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Two Writing Teachers
Don't write it.
If I write it, I might fix it.
If I write it, I have admitted failure.
I don't like failing.
What will others think of me?
These are the words that have weighed heavy on my heart for quite some time.
There are so many posts, tweets, and articles written about the importance of relationships between teachers and their students. Just go to Katherine Sokolowski's blog, Read, Write, Reflect, and you will find many posts to read on this subject.
I believe in relationships. I know relationships are the center of the classroom, and everything else revolves around them and evolves from them.
Seven years ago I was a college graduate for the second time. Late that summer I had an interview at the school where I worked as an aide and a substitute teacher and where my own children attended. There was a problem - a new principal. He did not know me and was not aware of the time I had spent with the children at this school as a parent and as an employee. He had not seen my relationship with those students.
At the end of the interview I was asked why he should hire me, and my answer was this:
"I love kids. It's all about the kids. If you don't love kids, then you shouldn't be a teacher"
Knowing my principal now, I am convinced those words were the reason I was hired. He is an it-is-all-about-the-kids kind of principal, and I admire him for that. That is our philosophy.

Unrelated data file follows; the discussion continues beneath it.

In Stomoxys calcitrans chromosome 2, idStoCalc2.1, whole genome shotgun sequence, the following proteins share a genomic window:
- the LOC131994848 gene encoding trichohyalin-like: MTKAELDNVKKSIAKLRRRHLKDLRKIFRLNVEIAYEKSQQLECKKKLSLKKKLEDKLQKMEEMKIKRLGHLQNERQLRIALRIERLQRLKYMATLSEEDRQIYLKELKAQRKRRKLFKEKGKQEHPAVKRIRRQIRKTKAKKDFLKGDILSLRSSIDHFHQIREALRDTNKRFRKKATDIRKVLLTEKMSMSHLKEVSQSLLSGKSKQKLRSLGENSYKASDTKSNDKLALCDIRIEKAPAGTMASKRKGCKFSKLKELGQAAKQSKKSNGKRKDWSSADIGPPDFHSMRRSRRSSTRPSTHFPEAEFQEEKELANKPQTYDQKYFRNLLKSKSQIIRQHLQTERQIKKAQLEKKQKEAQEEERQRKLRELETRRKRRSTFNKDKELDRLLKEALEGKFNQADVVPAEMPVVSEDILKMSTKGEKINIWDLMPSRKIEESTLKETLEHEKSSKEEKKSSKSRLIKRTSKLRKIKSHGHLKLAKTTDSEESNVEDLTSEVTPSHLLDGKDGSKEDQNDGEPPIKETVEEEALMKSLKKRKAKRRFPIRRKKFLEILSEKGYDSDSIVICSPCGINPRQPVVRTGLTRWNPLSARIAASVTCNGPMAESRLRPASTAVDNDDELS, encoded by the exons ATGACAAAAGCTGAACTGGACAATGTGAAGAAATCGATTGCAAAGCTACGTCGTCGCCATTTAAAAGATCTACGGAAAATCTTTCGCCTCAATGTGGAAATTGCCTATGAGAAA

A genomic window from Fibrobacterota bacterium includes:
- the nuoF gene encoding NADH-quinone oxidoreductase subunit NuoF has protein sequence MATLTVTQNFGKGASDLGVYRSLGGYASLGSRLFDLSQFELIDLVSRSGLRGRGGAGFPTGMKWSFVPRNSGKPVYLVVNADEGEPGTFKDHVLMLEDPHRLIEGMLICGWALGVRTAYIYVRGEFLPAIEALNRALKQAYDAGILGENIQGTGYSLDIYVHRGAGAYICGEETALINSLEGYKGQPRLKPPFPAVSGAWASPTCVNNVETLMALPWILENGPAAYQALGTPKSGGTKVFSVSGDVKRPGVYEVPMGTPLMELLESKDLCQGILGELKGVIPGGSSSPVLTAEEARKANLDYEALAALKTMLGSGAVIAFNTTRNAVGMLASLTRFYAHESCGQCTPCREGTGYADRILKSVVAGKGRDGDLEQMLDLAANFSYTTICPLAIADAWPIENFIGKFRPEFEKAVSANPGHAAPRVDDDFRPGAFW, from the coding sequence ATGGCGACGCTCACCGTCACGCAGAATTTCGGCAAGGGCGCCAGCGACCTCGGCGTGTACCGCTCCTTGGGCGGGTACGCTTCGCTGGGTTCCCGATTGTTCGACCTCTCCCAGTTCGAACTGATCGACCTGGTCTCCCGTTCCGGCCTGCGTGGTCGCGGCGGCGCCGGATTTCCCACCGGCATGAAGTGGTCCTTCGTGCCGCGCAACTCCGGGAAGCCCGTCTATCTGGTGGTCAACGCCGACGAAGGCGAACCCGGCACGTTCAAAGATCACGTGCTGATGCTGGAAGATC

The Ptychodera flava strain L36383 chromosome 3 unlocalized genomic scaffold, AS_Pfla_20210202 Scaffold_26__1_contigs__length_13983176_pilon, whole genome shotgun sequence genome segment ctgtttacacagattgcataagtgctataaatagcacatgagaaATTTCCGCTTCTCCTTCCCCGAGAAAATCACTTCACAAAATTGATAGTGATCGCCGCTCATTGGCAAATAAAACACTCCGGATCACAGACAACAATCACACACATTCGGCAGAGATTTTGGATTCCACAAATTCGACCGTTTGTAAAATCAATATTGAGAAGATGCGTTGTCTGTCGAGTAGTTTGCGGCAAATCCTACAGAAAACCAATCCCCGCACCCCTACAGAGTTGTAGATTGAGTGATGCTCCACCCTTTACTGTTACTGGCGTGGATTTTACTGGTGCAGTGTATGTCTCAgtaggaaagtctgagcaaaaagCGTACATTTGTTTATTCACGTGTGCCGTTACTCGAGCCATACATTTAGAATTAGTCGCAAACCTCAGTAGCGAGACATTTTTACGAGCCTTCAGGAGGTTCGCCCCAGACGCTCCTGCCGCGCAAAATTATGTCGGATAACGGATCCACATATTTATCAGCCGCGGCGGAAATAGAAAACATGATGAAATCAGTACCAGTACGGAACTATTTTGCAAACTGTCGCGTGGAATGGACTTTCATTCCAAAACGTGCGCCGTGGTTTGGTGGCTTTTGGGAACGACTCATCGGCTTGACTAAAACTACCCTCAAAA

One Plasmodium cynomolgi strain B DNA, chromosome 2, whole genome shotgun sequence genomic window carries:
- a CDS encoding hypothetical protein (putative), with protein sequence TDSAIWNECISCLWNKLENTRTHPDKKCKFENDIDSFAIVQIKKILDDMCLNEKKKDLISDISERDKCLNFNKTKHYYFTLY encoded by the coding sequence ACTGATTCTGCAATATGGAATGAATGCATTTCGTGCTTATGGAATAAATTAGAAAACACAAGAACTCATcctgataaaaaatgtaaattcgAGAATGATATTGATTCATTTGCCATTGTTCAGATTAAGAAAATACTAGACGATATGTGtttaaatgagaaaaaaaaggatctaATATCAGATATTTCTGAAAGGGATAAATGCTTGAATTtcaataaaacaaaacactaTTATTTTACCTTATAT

This year I have struggled with relationships. I teach reading and writing to my homeroom and three sections of 4th grade math. I have a terrific relationship with my homeroom and one of the other classrooms. We have connected on many levels. That is evident when someone walks into my classroom.
The problem is with the third class. I have not been able to build that relationship with them. It is not one certain student - it is the mixture of the class. There are many behavior issues, and I am just exhausted mentally and emotionally after they leave. To be completely honest, I don't enjoy teaching that class like I do the other two.
Because of this, I feel like I have failed them and have failed as a teacher. I know I am very hard on myself, especially when I go back and read Katherine's posts on relationships. I do not have those connections with this class.
I know relationships and connections matter. I get that!
But what do I do when those relationships are just not there? How do I reach them? How do I not feel like a failure?
I wrote it...now I just need to fix it.
We've all had a class like that. Sometimes it helps just to glance at your roster. You will see all the names of the kids with whom you have a great relationship. Also keep in mind that your perception may not mirror reality. Many of those kids love you, and look forward to seeing you every day. Unfortunately, they don't always show it in the most constructive of ways. My guess is that you have very high expectations of yourself. Every now and then, it helps to be "average". That often serves to relax things, and you will be able to enjoy them better. I have had classes where I say "today I am going to have a positive experience with this class no matter what", and it all goes down the tubes! So be less hard on yourself and, if nothing else, remember this too shall pass!